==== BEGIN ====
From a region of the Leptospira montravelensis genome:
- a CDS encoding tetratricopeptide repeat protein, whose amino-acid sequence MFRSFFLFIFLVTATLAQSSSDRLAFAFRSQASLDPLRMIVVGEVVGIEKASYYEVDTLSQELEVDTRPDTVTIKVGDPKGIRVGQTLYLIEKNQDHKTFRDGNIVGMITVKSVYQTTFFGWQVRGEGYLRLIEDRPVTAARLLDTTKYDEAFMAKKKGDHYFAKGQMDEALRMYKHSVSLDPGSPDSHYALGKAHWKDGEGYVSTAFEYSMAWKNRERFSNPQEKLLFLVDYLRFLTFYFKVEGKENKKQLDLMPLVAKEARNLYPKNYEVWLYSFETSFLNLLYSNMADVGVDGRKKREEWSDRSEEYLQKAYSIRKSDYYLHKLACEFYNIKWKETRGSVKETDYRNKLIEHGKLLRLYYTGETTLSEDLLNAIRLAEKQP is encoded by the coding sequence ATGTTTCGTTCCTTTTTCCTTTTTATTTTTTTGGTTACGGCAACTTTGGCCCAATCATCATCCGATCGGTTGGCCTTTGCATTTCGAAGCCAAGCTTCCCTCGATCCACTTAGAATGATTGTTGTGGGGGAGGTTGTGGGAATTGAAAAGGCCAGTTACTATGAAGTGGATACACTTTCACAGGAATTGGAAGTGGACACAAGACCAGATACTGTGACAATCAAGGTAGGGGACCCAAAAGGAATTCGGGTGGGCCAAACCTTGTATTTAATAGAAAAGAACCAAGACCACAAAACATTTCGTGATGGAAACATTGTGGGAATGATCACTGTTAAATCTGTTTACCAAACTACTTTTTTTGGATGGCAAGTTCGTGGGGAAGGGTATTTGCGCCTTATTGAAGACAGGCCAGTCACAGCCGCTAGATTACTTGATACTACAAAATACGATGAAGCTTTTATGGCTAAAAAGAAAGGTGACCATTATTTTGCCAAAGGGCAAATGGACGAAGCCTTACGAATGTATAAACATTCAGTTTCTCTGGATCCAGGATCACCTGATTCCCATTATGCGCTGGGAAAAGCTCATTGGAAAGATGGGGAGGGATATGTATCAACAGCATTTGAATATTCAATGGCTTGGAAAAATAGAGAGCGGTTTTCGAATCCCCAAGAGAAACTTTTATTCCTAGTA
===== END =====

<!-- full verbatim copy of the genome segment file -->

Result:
From a region of the Leptospira montravelensis genome:
- a CDS encoding tetratricopeptide repeat protein, whose amino-acid sequence MFRSFFLFIFLVTATLAQSSSDRLAFAFRSQASLDPLRMIVVGEVVGIEKASYYEVDTLSQELEVDTRPDTVTIKVGDPKGIRVGQTLYLIEKNQDHKTFRDGNIVGMITVKSVYQTTFFGWQVRGEGYLRLIEDRPVTAARLLDTTKYDEAFMAKKKGDHYFAKGQMDEALRMYKHSVSLDPGSPDSHYALGKAHWKDGEGYVSTAFEYSMAWKNRERFSNPQEKLLFLVDYLRFLTFYFKVEGKENKKQLDLMPLVAKEARNLYPKNYEVWLYSFETSFLNLLYSNMADVGVDGRKKREEWSDRSEEYLQKAYSIRKSDYYLHKLACEFYNIKWKETRGSVKETDYRNKLIEHGKLLRLYYTGETTLSEDLLNAIRLAEKQP is encoded by the coding sequence ATGTTTCGTTCCTTTTTCCTTTTTATTTTTTTGGTTACGGCAACTTTGGCCCAATCATCATCCGATCGGTTGGCCTTTGCATTTCGAAGCCAAGCTTCCCTCGATCCACTTAGAATGATTGTTGTGGGGGAGGTTGTGGGAATTGAAAAGGCCAGTTACTATGAAGTGGATACACTTTCACAGGAATTGGAAGTGGACACAAGACCAGATACTGTGACAATCAAGGTAGGGGACCCAAAAGGAATTCGGGTGGGCCAAACCTTGTATTTAATAGAAAAGAACCAAGACCACAAAACATTTCGTGATGGAAACATTGTGGGAATGATCACTGTTAAATCTGTTTACCAAACTACTTTTTTTGGATGGCAAGTTCGTGGGGAAGGGTATTTGCGCCTTATTGAAGACAGGCCAGTCACAGCCGCTAGATTACTTGATACTACAAAATACGATGAAGCTTTTATGGCTAAAAAGAAAGGTGACCATTATTTTGCCAAAGGGCAAATGGACGAAGCCTTACGAATGTATAAACATTCAGTTTCTCTGGATCCAGGATCACCTGATTCCCATTATGCGCTGGGAAAAGCTCATTGGAAAGATGGGGAGGGATATGTATCAACAGCATTTGAATATTCAATGGCTTGGAAAAATAGAGAGCGGTTTTCGAATCCCCAAGAGAAACTTTTATTCCTAGTA